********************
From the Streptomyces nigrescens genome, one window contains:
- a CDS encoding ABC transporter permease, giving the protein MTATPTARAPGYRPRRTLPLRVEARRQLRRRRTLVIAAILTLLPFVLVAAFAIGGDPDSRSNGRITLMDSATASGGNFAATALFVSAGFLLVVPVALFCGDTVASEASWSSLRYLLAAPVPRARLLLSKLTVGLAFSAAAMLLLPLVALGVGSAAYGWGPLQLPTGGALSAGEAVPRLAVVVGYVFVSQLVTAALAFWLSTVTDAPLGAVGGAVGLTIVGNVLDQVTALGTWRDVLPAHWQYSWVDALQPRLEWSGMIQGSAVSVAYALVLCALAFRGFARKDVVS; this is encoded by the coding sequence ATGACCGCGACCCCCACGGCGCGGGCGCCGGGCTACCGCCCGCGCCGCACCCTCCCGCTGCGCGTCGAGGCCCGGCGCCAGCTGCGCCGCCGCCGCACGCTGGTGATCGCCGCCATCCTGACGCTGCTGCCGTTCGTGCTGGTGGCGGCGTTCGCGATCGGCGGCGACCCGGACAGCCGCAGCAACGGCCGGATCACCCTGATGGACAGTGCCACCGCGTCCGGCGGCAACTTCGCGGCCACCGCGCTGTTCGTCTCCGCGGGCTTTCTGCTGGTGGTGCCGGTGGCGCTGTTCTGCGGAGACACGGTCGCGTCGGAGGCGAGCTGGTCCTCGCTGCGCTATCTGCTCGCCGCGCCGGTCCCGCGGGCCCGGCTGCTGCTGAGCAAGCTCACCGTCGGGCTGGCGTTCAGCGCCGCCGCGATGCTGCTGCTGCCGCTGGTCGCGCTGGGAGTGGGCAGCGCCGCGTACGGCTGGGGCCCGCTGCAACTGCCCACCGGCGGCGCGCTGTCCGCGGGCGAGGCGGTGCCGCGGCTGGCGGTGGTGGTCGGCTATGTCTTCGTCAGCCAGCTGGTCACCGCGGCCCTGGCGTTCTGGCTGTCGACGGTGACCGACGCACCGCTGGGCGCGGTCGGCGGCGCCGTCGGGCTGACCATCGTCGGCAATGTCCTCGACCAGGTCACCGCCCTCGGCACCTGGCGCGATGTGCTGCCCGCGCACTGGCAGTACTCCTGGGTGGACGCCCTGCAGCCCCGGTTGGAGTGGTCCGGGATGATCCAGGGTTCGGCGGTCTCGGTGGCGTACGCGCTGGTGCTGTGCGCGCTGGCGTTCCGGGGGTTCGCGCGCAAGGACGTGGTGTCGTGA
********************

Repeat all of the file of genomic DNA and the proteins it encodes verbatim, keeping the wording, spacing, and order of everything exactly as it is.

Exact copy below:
From the Streptomyces nigrescens genome, one window contains:
- a CDS encoding ABC transporter permease, giving the protein MTATPTARAPGYRPRRTLPLRVEARRQLRRRRTLVIAAILTLLPFVLVAAFAIGGDPDSRSNGRITLMDSATASGGNFAATALFVSAGFLLVVPVALFCGDTVASEASWSSLRYLLAAPVPRARLLLSKLTVGLAFSAAAMLLLPLVALGVGSAAYGWGPLQLPTGGALSAGEAVPRLAVVVGYVFVSQLVTAALAFWLSTVTDAPLGAVGGAVGLTIVGNVLDQVTALGTWRDVLPAHWQYSWVDALQPRLEWSGMIQGSAVSVAYALVLCALAFRGFARKDVVS; this is encoded by the coding sequence ATGACCGCGACCCCCACGGCGCGGGCGCCGGGCTACCGCCCGCGCCGCACCCTCCCGCTGCGCGTCGAGGCCCGGCGCCAGCTGCGCCGCCGCCGCACGCTGGTGATCGCCGCCATCCTGACGCTGCTGCCGTTCGTGCTGGTGGCGGCGTTCGCGATCGGCGGCGACCCGGACAGCCGCAGCAACGGCCGGATCACCCTGATGGACAGTGCCACCGCGTCCGGCGGCAACTTCGCGGCCACCGCGCTGTTCGTCTCCGCGGGCTTTCTGCTGGTGGTGCCGGTGGCGCTGTTCTGCGGAGACACGGTCGCGTCGGAGGCGAGCTGGTCCTCGCTGCGCTATCTGCTCGCCGCGCCGGTCCCGCGGGCCCGGCTGCTGCTGAGCAAGCTCACCGTCGGGCTGGCGTTCAGCGCCGCCGCGATGCTGCTGCTGCCGCTGGTCGCGCTGGGAGTGGGCAGCGCCGCGTACGGCTGGGGCCCGCTGCAACTGCCCACCGGCGGCGCGCTGTCCGCGGGCGAGGCGGTGCCGCGGCTGGCGGTGGTGGTCGGCTATGTCTTCGTCAGCCAGCTGGTCACCGCGGCCCTGGCGTTCTGGCTGTCGACGGTGACCGACGCACCGCTGGGCGCGGTCGGCGGCGCCGTCGGGCTGACCATCGTCGGCAATGTCCTCGACCAGGTCACCGCCCTCGGCACCTGGCGCGATGTGCTGCCCGCGCACTGGCAGTACTCCTGGGTGGACGCCCTGCAGCCCCGGTTGGAGTGGTCCGGGATGATCCAGGGTTCGGCGGTCTCGGTGGCGTACGCGCTGGTGCTGTGCGCGCTGGCGTTCCGGGGGTTCGCGCGCAAGGACGTGGTGTCGTGA